One year ago today, few would have predicted the incredible emergence of an empowered backbench resulting from an increasingly agitated Conservative caucus and an unprecedented ruling by the Speaker.
Beginning with Stephen Woodworth’s motion to re-examine the issue of the definition of a human being, a number of Harper’s Cabinet colleagues, including Jason Kenney and Rona Ambrose, supported the motion despite Harper’s wishes to vote against.
Harper noted in January that he had no intention of reopening the abortion debate; at the same time, three Conservative MPs sent a letter on official letterhead asking the RCMP to investigate abortions as “possible murders.” I’ve argued previously that Harper should have enforced collective Cabinet solidarity on this motion to remain true to his word.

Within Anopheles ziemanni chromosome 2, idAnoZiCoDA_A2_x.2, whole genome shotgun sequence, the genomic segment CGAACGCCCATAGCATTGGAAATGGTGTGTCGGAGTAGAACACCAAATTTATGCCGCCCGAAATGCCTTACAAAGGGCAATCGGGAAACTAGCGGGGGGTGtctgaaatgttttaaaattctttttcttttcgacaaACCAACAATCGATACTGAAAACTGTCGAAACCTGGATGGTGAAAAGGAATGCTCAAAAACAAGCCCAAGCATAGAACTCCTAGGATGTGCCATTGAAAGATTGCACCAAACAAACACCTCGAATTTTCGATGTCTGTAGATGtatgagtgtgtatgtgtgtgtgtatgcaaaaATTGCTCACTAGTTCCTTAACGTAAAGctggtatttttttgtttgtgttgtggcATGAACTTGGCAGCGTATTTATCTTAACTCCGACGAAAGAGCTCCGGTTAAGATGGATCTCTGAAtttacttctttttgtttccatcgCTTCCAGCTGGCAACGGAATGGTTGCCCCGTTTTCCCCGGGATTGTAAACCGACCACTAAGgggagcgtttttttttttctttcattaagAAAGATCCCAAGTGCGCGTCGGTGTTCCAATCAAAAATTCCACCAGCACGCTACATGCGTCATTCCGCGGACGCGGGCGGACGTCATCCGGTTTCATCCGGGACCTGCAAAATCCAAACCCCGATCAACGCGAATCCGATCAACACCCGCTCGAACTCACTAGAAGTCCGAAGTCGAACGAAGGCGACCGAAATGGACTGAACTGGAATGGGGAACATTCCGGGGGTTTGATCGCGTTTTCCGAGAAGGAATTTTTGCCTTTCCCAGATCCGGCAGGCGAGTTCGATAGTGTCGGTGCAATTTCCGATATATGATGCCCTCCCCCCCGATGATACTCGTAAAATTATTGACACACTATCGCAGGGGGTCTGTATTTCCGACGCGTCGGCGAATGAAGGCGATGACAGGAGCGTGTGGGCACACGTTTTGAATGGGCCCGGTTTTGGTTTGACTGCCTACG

MP Brent Rathgeber recently left the Conservative caucus to sit as an Independent in the House of Commons after the Government refused to support his Private Member’s Bill on public sector disclosure.
On his blog soon after resigning he noted that:
The Committee hearings (as all are) were a charade. The decisions on amendments were made by unelected staffers weeks before the Committee hearings even commenced. Compliant MPs just do what they are told by PMO staffers. That the PMO operates so opaquely and routinely without supervision is an affront to the constitutional requirements of responsible government and is also the genesis of the current Duffy/Wright debacle.